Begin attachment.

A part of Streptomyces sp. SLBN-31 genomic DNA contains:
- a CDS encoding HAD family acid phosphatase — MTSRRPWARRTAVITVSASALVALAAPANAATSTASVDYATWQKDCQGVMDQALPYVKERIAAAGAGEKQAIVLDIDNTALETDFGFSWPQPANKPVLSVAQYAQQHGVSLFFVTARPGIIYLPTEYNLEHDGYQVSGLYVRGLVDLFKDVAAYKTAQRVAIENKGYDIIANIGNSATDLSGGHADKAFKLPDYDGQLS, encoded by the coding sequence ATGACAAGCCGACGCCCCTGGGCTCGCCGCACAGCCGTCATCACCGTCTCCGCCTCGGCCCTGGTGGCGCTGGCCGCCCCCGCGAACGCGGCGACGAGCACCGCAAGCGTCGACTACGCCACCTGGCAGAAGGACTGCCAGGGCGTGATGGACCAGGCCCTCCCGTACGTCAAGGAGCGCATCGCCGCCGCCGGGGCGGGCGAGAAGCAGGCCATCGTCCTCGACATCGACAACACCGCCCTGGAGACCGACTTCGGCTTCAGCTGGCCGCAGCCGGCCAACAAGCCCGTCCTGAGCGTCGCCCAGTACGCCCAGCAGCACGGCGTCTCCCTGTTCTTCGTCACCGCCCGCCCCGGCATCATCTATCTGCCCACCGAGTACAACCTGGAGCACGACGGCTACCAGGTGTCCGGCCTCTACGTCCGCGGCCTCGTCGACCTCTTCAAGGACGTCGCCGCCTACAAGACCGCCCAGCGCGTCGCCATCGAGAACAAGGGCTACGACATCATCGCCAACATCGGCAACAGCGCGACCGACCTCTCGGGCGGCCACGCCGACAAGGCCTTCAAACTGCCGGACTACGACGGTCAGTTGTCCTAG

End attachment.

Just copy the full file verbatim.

A part of Streptomyces sp. SLBN-31 genomic DNA contains:
- a CDS encoding HAD family acid phosphatase — MTSRRPWARRTAVITVSASALVALAAPANAATSTASVDYATWQKDCQGVMDQALPYVKERIAAAGAGEKQAIVLDIDNTALETDFGFSWPQPANKPVLSVAQYAQQHGVSLFFVTARPGIIYLPTEYNLEHDGYQVSGLYVRGLVDLFKDVAAYKTAQRVAIENKGYDIIANIGNSATDLSGGHADKAFKLPDYDGQLS, encoded by the coding sequence ATGACAAGCCGACGCCCCTGGGCTCGCCGCACAGCCGTCATCACCGTCTCCGCCTCGGCCCTGGTGGCGCTGGCCGCCCCCGCGAACGCGGCGACGAGCACCGCAAGCGTCGACTACGCCACCTGGCAGAAGGACTGCCAGGGCGTGATGGACCAGGCCCTCCCGTACGTCAAGGAGCGCATCGCCGCCGCCGGGGCGGGCGAGAAGCAGGCCATCGTCCTCGACATCGACAACACCGCCCTGGAGACCGACTTCGGCTTCAGCTGGCCGCAGCCGGCCAACAAGCCCGTCCTGAGCGTCGCCCAGTACGCCCAGCAGCACGGCGTCTCCCTGTTCTTCGTCACCGCCCGCCCCGGCATCATCTATCTGCCCACCGAGTACAACCTGGAGCACGACGGCTACCAGGTGTCCGGCCTCTACGTCCGCGGCCTCGTCGACCTCTTCAAGGACGTCGCCGCCTACAAGACCGCCCAGCGCGTCGCCATCGAGAACAAGGGCTACGACATCATCGCCAACATCGGCAACAGCGCGACCGACCTCTCGGGCGGCCACGCCGACAAGGCCTTCAAACTGCCGGACTACGACGGTCAGTTGTCCTAG